What Title I Portability Would Mean for the Distribution of Federal Education Aid

Title I formulas now provide extra funds per poor student in poorer places. Under portability, this would no longer be true,

What Happens If Obama’s ESSA Regulations are Repealed?

If the ESSA rules are repealed, states could be left with little more than an ambiguous statute and non-binding assurances from the executive and legislative branches.

Time to Roll Back Obama’s Misguided Discipline Guidance

The extent to which Uncle Sam should intrude himself into school discipline practices—and the extent to which “disparate impact” should intrude itself into federal civil-rights policies—are hugely important issues.

A Cage-Busting Curriculum for Teachers

How teachers can navigate bureaucracy and the shoals of policy in order to make schools and systems more supportive of their work.

Make It Local with In-House Researchers

We need to build a new cadre of researchers employed by school districts, state agencies, and local nonprofits.

Three Features We Hope to See in Future Education Research

If evidence is to drive impact, it must be part of a larger, clearly communicated vision of research integrated with practice.

By Guest bloggers   and   Blog, Editorial  

Don’t Forget Private, Non-Profit Colleges

The private, non-profit sector may be in a position to contribute even more to the nation’s educational attainment and economic mobility than it currently does.

Tweets as a Window Into Foundation Strategy

What do the grantees of major education reform foundations tweet about?

We Have to Say More About Teacher Evaluation Reforms Than Just “They Didn’t Work”

Rather than turning away from teacher evaluation reform, we should learn from the massive Obama-era effort: what worked and what didn’t work and why.

Making ESSA Work in the States

States and school districts may find it tricky to navigate what is required and how money can be spent, which can lead to funds being used in “safe” and “permissible” ways rather than the ways that educators deem most useful.

More Money or More Charter Schools?

Letting great educators open up schools is much more cost effective than increasing spending by billions of dollars, which will yield very modest results.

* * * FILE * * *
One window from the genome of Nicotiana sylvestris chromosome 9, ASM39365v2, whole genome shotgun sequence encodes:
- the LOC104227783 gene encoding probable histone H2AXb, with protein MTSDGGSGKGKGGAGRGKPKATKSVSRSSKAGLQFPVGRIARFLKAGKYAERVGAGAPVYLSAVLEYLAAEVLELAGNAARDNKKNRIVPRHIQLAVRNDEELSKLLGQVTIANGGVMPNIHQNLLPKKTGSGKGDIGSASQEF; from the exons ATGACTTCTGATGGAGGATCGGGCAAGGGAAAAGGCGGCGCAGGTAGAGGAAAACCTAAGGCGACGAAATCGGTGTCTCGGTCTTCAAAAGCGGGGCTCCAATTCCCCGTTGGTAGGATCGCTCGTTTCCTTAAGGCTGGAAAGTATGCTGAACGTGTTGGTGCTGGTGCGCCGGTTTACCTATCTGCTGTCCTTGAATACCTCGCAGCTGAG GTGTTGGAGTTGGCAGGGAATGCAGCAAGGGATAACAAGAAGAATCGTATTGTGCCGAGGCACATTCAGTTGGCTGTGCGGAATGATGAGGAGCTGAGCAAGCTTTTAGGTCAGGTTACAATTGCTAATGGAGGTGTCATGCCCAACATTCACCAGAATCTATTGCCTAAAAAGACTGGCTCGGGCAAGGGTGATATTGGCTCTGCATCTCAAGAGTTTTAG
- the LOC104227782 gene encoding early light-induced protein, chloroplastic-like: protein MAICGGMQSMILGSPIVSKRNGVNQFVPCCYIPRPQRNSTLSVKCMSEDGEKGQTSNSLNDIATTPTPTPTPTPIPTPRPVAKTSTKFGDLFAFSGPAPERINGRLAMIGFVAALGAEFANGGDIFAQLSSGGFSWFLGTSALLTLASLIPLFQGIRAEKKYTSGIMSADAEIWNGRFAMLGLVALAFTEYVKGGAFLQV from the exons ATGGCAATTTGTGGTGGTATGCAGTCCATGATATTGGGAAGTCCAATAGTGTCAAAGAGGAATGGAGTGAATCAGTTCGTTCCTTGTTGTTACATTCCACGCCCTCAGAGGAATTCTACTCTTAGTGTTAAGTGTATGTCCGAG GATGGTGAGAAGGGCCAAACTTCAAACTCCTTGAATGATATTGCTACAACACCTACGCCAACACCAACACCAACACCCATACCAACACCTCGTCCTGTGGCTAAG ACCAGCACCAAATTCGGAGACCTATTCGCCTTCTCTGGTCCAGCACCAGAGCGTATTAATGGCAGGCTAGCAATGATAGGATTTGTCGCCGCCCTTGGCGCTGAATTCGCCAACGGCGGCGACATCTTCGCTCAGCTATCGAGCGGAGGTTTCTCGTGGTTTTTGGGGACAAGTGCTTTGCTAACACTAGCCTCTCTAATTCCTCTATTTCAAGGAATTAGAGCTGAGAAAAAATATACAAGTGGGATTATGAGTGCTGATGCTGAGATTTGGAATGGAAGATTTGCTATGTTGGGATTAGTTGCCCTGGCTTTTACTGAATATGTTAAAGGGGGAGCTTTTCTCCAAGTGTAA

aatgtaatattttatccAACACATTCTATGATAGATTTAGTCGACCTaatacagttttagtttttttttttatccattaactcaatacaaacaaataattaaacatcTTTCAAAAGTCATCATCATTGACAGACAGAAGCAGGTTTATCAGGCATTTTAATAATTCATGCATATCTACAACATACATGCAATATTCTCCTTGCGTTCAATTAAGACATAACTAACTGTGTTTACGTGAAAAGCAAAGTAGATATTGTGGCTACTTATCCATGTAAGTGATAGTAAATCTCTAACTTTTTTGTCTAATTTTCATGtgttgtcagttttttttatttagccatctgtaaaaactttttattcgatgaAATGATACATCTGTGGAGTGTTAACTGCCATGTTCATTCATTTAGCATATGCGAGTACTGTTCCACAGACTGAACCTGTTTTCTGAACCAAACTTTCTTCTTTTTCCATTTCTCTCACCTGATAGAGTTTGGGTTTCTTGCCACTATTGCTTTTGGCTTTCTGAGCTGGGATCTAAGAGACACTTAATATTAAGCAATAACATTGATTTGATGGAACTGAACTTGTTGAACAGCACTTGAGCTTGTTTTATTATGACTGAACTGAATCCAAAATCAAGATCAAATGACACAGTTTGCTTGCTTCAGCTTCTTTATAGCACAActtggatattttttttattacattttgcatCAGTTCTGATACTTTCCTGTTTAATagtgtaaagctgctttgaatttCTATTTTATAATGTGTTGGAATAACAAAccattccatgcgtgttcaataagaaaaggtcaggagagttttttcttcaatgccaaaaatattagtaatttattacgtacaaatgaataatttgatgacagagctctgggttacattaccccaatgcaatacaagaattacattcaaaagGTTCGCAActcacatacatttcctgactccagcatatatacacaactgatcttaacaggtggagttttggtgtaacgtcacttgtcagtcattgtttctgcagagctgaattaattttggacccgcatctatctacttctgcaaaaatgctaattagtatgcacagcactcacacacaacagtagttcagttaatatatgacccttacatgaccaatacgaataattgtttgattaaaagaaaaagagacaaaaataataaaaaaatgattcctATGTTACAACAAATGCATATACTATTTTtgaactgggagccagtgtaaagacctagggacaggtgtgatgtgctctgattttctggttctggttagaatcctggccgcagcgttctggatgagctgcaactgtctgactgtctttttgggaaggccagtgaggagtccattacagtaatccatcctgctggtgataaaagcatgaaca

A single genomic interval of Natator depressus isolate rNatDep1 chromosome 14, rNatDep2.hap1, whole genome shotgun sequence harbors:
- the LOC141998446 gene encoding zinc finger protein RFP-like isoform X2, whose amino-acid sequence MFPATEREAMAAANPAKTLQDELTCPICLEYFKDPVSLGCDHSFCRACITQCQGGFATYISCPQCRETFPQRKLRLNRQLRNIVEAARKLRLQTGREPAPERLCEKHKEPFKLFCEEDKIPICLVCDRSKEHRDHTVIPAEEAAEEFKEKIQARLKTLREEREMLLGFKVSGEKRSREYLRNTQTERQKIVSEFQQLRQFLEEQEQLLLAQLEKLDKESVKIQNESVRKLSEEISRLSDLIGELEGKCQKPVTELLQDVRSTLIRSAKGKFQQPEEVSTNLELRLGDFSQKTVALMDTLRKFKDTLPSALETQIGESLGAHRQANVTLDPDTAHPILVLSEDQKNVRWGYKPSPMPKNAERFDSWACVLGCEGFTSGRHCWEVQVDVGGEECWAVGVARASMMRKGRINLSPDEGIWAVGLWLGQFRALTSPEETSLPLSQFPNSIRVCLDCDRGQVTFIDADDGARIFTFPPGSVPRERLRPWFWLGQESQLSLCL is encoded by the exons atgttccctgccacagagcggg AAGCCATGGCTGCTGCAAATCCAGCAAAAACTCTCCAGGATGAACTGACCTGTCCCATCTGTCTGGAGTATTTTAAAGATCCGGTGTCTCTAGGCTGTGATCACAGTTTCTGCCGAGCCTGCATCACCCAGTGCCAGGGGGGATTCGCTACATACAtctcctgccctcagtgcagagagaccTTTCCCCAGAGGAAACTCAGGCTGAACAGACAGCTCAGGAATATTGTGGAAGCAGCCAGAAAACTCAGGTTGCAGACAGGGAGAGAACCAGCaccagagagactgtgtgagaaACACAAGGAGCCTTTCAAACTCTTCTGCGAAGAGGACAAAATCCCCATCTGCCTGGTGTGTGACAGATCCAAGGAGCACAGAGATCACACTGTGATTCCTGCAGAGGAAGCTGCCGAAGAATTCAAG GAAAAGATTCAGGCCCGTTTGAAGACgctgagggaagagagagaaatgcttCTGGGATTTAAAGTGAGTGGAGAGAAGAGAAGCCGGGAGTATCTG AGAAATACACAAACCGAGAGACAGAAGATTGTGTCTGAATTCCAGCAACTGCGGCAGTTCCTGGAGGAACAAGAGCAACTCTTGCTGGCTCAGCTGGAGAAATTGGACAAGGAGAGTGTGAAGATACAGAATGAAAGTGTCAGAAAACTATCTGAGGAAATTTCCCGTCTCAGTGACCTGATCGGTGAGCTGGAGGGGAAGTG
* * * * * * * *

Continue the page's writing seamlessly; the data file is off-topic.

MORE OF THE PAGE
A Rorschach Test for Bias in Education Scholarship

Education scholarship marginalizes itself when it seems to treat the more conservative half of the nation with casual contempt.

Continued Support for Improving the Lowest-Performing Schools

As states take over responsibility for addressing their low-performing schools, they can draw lessons from some SIG successes.

Making Sense of ESSA’s New ‘Direct Student Services’

Direct Student Services gives states new leeway to use some of their federal Title I dollars to expand instructional choice for students.

Unintended Consequences of Test-Based Accountability

School accountability regimes may be intended to weed out only the “truly dismal,” but they cause all schools to behave in ways they otherwise wouldn’t—including adopting instructional practices and school culture habits we might not want.

With Betsy DeVos as Education Secretary, Parents and Teachers Can Focus on Changing Policies Closer to Home

During her confirmation process, DeVos promised time and again to shrink Uncle Sam’s impact on the nation’s schools.

On Bears and US Secretaries of Education

We should get accustomed to the idea of intense debates over future secretaries for as long as the US Department of Education wields such significant authority.

Teacher Retirement Plans Are Among the Worst in the Country

Public school teachers are enrolled in horribly back-loaded retirement plans. Most teachers won’t be served well by that arrangement.

Charter School Advocates Should Think Twice Before Trashing Vouchers

What’s at stake is not the future of chartering but the future of choice.

Is Common Core Working? It May Be Too Early to Tell

Early evidence on a policy can turn out to be misleading, or a policy can have delayed effects

To Be an ‘Enemy of Public Education’

The hard-and-fast lines we have drawn between “public” and “private” are a lot blurrier and a lot less useful than we pretend.

How the U.S. Department of Education Can Foster Education Reform in the Era of Trump and ESSA

By shining a spotlight on states with particularly low student performance, the department can bring attention to the struggles facing public education in these states.

Reformers Need to Focus on What Happens Inside the Classroom

Our expensive and aggressive ed reform efforts still focus far too little on what kids do in school all day.

The Patriots and the ‘Unpopular Stuff’ of Excellence

Belichick is doing the hard, unpleasant work of addressing ineptitude and setting a high bar for performance.

A Federal Scholarship Tax Credit: The Only Fifty-State School-Choice Option

This idea could be included in the major tax-reform overhaul expected this spring.

Sponsored Results
Sponsors

The Hoover Institution at Stanford University - Ideas Defining a Free Society

Harvard Kennedy School Program on Educational Policy and Governance

Thomas Fordham Institute - Advancing Educational Excellence and Education Reform

Sponsors

Send me the
education next daily email alert
Notify me when
education next posts a big story
Sponsors

The Hoover Institution at Stanford University - Ideas Defining a Free Society

Harvard Kennedy School Program on Educational Policy and Governance

Thomas Fordham Institute - Advancing Educational Excellence and Education Reform